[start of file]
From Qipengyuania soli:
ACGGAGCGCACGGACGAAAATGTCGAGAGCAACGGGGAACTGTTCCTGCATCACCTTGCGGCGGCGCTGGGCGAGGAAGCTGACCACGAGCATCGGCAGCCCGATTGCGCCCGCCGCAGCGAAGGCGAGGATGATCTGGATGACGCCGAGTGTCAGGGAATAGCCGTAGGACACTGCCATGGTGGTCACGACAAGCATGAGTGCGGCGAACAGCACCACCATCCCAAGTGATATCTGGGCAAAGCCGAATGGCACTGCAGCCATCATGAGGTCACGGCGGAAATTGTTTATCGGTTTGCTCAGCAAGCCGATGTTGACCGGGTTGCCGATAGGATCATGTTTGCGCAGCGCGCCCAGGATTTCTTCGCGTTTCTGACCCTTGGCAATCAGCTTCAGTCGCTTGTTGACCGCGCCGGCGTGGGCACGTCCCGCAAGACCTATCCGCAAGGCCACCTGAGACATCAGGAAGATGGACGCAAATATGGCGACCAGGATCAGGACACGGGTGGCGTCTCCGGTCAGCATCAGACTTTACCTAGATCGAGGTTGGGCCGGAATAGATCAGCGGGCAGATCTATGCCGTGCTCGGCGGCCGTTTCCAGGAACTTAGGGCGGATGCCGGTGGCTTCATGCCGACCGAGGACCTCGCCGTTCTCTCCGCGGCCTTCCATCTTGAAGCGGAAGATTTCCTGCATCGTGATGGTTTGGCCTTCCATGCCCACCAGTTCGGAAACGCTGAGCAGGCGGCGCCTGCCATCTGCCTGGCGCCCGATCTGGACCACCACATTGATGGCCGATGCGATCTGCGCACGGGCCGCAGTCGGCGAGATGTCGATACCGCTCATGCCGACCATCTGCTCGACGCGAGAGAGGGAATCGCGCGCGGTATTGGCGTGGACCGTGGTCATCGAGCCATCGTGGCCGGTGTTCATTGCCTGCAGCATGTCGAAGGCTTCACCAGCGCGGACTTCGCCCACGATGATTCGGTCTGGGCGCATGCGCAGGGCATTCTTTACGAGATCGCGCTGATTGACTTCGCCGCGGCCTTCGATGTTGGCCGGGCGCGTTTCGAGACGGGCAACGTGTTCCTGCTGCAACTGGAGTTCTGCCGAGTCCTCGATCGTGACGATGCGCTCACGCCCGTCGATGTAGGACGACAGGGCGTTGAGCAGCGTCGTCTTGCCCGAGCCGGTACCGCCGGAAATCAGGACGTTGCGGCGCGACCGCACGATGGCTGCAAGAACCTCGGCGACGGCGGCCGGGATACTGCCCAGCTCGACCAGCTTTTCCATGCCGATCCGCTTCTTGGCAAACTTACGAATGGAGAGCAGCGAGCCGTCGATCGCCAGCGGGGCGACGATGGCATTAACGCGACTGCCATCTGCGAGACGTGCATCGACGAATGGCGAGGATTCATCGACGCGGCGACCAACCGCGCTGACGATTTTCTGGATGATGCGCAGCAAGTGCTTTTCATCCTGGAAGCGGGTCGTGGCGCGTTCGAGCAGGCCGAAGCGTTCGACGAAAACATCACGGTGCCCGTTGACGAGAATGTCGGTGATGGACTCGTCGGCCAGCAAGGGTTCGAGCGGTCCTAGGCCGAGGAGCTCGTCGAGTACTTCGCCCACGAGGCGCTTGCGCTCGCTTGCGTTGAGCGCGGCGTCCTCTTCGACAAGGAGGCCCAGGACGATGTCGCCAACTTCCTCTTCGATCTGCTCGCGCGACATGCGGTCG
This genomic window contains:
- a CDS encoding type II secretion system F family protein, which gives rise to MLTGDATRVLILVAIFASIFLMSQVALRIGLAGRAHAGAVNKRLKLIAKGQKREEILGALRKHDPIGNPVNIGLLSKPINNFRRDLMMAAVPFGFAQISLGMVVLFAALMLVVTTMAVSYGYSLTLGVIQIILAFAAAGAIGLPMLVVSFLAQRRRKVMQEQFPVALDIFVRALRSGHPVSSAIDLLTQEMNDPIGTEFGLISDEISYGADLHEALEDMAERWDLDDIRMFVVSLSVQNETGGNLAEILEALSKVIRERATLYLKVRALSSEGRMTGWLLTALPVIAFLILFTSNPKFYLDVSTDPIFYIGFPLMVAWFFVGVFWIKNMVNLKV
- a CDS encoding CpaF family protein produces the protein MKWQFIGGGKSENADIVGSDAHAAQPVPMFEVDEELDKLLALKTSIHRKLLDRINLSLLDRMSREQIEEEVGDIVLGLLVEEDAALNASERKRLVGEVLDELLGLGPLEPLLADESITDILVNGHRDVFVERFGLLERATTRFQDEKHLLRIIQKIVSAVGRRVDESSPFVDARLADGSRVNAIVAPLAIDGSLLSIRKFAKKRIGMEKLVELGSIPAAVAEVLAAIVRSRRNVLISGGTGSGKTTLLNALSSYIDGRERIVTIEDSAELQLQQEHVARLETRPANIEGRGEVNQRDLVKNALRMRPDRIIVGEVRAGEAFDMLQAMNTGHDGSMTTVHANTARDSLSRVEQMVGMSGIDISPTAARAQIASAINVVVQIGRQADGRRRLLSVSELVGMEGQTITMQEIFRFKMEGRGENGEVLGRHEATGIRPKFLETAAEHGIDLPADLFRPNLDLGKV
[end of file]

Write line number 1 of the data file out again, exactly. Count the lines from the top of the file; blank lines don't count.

From Qipengyuania soli: